Tsunami video offers insight to West Coast residents

A dramatic video that shows Japan’s March 12 tsunami from ground level has received a lot of attention on YouTube, probably because of its shock value. Our hearts go out to the Japanese people. Meanwhile, I believe this video can offer important insights for those of us who live or visit ocean communities on the West Coast, such as Ocean Shores.

How much time would we have to get to higher ground after an earthquake? The video shows the water level rising rapidly, as the photographer goes up a stairway to get to higher ground. At the end of the video, six minutes in, the serenity of the street has been turned into chaos.

While I worry about coastal communities, where a tsunami is a likely threat, I’m also concerned about waterfront residents and visitors along the Puget Sound shoreline. Although the chance of a tsunami in Puget Sound may be less than on the coast, one could be triggered by an earthquake on the numerous faults that run through the sound, including the Seattle, Tacoma and South Whidbey faults. Earthquakes also may cause massive landslides that can create big waves when hitting the water.

I don’t want people to be alarmed, but it would be wise for waterfront residents and frequent visitors to low-lying parks to assess how you would respond in an earthquake. Maybe you’ll decide that the risk is not worth your concern. After all, the last huge earthquake on the Seattle fault — the one that rearranged the geography of Central Puget Sound — was 1,100 years ago. Maybe you’ll decide to go to higher ground every time the shaking stops, knowing that it will be the rare earthquake that will bring a tsunami to your location.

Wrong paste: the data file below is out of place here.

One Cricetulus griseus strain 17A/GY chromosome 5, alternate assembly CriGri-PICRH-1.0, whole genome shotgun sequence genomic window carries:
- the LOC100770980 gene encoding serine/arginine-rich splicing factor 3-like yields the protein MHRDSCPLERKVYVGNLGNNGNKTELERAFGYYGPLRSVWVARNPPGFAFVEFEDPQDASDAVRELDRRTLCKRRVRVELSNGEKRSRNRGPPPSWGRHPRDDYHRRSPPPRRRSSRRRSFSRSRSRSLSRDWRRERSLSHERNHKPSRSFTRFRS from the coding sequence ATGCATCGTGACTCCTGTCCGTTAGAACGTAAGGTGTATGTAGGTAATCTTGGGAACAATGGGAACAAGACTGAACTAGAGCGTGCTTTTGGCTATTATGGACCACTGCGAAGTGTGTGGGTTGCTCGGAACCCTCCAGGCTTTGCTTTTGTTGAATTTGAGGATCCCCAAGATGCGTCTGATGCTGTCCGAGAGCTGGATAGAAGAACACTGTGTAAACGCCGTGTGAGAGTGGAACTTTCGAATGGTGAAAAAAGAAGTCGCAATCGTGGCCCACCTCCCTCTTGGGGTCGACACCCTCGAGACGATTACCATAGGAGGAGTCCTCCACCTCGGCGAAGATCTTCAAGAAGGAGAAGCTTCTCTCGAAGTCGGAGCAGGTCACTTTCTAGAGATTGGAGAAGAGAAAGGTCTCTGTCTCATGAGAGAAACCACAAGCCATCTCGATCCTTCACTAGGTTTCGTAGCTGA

Some places are riskier than others. If we do have a tsunami in Puget Sound, its greatest effects may occur at the dead end of estuaries, such as Silverdale on Dyes Inlet, Gorst on Sinclair Inlet and Poulsbo on Liberty Bay.

While residents on the coast have been trained to seek higher ground after they feel an earthquake and to listen for tsunami warnings, experts haven’t said much about risks in Puget Sound. For one thing, nobody can predict the chance of a massive earthquake occurring in Puget Sound. Also, the waves would come so rapidly that warnings would probably be too late. And teaching people to rush to higher ground following an earthquake could create other problems in populated areas.

Still, as you review the video above, I urge you to think of your own circumstances and plan your response. Everyone is different, but knowledge is the first step. To gain some insight into the tsunami risk, please read my story in the Kitsap Sun on Oct, 5, 2001, and the recent Water Ways entry from March 13. A video at the bottom of this page provides basic information about tsunamis. Also, you may wish to check out these reports:

Puget Sound Tsunami Sources 2002 Workshop: Geospatial Data

Reducing Earthquake-Tsunami Hazards in Pacific Northwest Ports and Harbors: Sinclair Inlet and Harbor Community Hazards, Vulnernabilities and Mitigation Actions

Puget Sound Tsunami Inundation Modeling: Preliminary Report, Phase 2

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